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Bad Hair: the weight of difference

Celia Rodríguez Tejuca of Guadalajara Talent Press 2014 reviews Mariana Rendón's PELO MALO


Mariana Rendón's PELO MALO

Pelo Malo (2013), third feature from Venezuelan director´s Mariana Rondon, presented in la Sección Oficial de Largometrajes Iberoamericanos de Ficción en el contexto del 29 Festival Internacional de Cine en Guadalajara (The Official Selection of Latin American Fiction Feature films in the context of the 29th International Film Festival in Guadalajara), is one of those movies in which multiple universes converge in one space-time: sexuality, family, society and politics. Everything reaches its happy coordination through a classic story that brings us to the world of Junior, a 9 year old boy who has the constant desire to improve its image by changing the look of his curly hair to straight in order to feel more comfortable. His obsession causes tension in the patriarchal society in which he grows up, specifically with his mother, a woman in the family whom assumes the paternal role. She suspects a possible homosexual orientation in her child, for what her character is constantly in crisis the emotional relationship between the two of them, taking to limit the possibility of understanding. As previously noted, there is a clear intention from the director to provide chronotopic marks that locate the viewers in a specific Venezuelan society and highlight the feelings of the individuals in those spaces.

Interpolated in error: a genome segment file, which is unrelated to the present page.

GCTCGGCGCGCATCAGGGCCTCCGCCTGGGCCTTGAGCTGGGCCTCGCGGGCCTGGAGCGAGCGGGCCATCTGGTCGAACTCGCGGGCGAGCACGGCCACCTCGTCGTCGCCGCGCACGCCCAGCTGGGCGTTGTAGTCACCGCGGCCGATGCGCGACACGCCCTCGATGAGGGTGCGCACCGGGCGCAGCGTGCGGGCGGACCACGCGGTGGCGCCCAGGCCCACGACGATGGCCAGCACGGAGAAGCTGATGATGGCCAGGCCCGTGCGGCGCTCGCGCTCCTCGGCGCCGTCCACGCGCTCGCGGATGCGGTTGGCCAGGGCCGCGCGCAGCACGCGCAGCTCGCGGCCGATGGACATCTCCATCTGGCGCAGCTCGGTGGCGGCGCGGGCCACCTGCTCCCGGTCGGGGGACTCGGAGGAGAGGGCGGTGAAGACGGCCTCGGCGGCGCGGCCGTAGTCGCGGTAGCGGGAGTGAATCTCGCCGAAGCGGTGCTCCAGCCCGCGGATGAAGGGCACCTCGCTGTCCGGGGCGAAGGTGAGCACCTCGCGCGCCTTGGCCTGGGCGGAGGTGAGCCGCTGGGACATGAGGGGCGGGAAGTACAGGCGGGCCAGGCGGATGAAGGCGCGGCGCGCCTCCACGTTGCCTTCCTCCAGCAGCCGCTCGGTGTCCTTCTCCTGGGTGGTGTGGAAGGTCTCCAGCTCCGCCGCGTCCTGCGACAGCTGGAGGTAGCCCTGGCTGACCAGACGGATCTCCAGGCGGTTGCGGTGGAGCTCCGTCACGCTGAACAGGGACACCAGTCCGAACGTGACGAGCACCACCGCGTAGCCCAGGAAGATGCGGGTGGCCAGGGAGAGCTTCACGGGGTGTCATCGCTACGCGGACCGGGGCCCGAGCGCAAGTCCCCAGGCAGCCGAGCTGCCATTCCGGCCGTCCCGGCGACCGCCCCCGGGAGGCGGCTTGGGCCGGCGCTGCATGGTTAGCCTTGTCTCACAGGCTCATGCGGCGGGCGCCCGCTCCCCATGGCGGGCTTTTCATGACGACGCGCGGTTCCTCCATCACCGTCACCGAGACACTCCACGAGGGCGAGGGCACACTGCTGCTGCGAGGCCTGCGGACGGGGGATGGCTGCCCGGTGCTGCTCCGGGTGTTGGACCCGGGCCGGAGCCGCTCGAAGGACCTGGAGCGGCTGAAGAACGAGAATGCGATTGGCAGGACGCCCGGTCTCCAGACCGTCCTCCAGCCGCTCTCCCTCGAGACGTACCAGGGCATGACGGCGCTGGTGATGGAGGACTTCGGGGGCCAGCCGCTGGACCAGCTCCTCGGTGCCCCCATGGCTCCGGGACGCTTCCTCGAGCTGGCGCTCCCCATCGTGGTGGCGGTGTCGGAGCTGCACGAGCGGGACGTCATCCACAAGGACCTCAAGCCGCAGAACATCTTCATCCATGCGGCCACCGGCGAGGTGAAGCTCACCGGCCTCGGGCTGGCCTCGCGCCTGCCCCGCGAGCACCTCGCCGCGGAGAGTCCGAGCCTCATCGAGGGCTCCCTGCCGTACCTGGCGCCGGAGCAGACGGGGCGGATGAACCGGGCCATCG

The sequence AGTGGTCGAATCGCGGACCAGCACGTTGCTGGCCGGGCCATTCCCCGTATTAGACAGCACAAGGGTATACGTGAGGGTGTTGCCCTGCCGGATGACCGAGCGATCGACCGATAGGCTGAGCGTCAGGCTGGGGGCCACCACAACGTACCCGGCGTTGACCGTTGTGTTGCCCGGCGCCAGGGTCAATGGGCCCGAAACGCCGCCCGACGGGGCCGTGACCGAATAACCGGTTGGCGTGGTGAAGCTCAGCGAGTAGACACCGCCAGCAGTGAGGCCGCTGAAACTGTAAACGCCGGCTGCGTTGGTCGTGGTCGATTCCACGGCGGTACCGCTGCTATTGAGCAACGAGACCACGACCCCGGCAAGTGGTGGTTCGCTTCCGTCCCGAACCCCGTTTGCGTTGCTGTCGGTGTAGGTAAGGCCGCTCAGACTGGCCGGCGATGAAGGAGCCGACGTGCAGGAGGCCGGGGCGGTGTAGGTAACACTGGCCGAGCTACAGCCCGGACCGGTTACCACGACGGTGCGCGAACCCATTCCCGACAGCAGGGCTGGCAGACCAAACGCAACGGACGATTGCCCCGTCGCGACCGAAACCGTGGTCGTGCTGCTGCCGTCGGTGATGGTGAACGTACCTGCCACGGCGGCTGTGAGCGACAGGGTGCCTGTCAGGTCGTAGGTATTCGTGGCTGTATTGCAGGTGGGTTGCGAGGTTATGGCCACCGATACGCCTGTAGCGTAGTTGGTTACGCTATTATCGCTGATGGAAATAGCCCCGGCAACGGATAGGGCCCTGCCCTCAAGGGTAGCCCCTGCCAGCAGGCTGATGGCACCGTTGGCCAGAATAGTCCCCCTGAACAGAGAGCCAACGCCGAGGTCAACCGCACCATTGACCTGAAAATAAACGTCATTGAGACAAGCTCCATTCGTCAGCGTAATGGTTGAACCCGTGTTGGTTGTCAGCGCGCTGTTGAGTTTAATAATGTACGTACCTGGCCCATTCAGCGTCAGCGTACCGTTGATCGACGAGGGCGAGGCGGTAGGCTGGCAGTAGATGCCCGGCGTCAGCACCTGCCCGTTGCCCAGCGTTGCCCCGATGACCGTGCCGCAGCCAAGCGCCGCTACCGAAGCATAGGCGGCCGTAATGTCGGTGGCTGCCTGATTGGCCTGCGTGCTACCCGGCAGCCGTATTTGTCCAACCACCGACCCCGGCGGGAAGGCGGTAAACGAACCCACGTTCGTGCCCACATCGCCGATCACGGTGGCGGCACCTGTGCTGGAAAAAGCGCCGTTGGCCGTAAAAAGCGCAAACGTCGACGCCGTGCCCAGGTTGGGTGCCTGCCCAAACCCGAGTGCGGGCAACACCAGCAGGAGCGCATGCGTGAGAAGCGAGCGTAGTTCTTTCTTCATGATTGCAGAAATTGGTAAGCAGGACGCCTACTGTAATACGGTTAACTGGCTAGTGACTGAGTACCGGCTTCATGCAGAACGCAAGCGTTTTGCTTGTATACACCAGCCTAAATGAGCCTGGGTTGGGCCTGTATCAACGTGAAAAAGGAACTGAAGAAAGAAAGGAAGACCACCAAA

In the big city, political propaganda flooded the streets, it was combined with religious codes. Everything has an unbridled speed, an excessive becoming. By carrying the camera with the hand, gives us that urban pulse, where the subject is lost, canceled before its macro environment. The sounds become squeaky, the city seems to scream.

Meanwhile, at the neighborhood and at home has shown a disturbing stillness. Its habitants seem to do anything. We know that downstairs a gun has been shot, but only occurs as sound information. The image is then, loaded with new meanings. We are in a sort of misery-village with its modular buildings, where you can see from its window, the house of another. The vision is so limited, obstructed by boring buildings and a crushing monumental structure. In the house everything is much quieter, with its low lighting ... so the images appears to be hidden behind a filter of dust. Here also comes the propaganda, and with it; the advertising that imposed models of life, which dictates what is the ideal hair. The children dream of being important media figures: a Miss Venezuela, a famous singer, but the reality does not accompany their dreams, and this causes a readjustment that it is expressed at an early age, in a overwhelmed preference for the artificial and foreign culturally.